An IGFS researcher who investigates the link between nutrition and cancer has received a prestigious award from a leading cancer charity.
An article written by Dr Emma Allott which was published in a presitigious US cancer journal has been selected as one of just five 'Must Read' articles for 2018 by that journal.
The article, titled 'Early-life alcohol intake and high-grade prostate cancer: results from an equal access, racially diverse biopsy cohort,', was published in the November 2018 edition of Cancer Prevention Research, was was selected for the journal’s 'Must-Read 2018' special collection, based on usage, citations, and relevance to the journal's readership.
In a separate development, Dr Allott, whose lectureship spans IGFS and the Centre for Cancer Research and Cell Biology at Queen’s, was awarded ‘Post-Doctorate (Senior) Researcher of the Year 2019’ last month by the Irish Cancer Society at a glitzy ceremony in Dublin’s former House of Lords building.
Emma has received funding from the charity since 2016 for one of her main research projects, which focuses on the relationship between cholesterol and prostate cancer. Elsewhere, her research specialisms include obesity, breast cancer and molecular epidemiology.
Prior to joining Queen’s last year, Emma carried out research in the University of North Carolina at Chapel Hill and Trinity College Dublin as part of a partnership between the Irish Cancer Society, the Dana-Farber Cancer Institute and Harvard T H Chan School of Public Health.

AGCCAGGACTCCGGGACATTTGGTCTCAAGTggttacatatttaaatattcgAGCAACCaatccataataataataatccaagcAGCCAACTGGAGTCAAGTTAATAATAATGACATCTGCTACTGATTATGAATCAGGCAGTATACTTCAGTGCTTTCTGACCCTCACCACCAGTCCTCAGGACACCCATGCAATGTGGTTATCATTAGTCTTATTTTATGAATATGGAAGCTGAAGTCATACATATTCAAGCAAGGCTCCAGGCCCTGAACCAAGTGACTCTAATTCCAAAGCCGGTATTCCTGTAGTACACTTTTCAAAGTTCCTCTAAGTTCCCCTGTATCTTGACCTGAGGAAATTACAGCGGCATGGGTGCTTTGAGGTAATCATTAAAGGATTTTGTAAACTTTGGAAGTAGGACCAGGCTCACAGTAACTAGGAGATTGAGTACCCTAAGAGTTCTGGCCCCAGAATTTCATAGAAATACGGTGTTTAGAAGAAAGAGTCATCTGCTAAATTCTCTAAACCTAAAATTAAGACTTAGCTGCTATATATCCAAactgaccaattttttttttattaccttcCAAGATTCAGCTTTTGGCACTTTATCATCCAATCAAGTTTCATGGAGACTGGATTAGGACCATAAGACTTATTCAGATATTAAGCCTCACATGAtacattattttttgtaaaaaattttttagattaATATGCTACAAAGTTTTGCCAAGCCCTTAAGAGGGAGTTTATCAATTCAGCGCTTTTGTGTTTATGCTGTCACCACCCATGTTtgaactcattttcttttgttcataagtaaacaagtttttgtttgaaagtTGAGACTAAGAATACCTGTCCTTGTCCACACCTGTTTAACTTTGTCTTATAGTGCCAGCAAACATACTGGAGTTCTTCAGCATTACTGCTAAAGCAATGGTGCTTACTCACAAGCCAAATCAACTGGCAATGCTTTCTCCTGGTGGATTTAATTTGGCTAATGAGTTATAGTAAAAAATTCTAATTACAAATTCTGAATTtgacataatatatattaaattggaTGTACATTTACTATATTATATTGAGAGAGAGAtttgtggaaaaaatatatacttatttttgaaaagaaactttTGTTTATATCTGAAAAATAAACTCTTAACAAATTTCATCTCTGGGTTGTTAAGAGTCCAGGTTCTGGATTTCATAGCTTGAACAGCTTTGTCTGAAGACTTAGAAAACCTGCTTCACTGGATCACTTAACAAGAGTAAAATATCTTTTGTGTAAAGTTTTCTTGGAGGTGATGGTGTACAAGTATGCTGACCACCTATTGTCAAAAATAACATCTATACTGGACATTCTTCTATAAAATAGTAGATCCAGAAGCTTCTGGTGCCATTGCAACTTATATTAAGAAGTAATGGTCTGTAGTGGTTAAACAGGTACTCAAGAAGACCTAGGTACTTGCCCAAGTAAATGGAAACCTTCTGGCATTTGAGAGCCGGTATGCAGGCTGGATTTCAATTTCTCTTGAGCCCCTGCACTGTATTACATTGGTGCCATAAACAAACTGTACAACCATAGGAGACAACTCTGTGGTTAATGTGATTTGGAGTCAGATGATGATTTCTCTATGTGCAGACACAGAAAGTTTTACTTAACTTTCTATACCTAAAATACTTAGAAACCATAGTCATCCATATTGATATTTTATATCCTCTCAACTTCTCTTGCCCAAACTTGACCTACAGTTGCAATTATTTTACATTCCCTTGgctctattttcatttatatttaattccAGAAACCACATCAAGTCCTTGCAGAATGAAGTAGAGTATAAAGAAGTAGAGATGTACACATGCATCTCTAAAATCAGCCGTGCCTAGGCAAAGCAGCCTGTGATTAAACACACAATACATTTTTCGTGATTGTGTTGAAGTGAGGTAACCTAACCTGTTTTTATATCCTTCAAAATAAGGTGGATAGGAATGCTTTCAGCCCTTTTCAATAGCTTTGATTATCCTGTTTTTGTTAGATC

On receiving her award, Emma said: “Thanks to the Irish Cancer Society’s support, I’ve been able to find out potential links between cholesterol levels and advanced prostate cancer in men. The more we know about why men get advanced prostate cancer, the more we can do to stop it happening in the first place. Preventing prostate cancer means saving countless men from the often harsh treatment that comes with this disease. The Irish Cancer Society’s funding has allowed me to work with international experts and gain invaluable expertise. I plan to pass this knowledge on to future cancer researchers so that we can come even closer to stopping prostate cancer.”
The Irish Cancer Society invests in upwards of 100 science researchers every year and is now on track to invest €30 million in cancer research in the decade up to 2020. It relies on donations from the public; to get involved in its fundraiser Daffodil Day 2019, visit cancer.ie/daffodilday
Dr Allott (centre) is pictured receiving the award of Post-Doctorate (Senior) Researcher of the Year 2019 with Head of Research at the Irish Cancer Society, Dr Robert O’Connor and Newstalk radio broadcaster, Dr Ciara Kelly.
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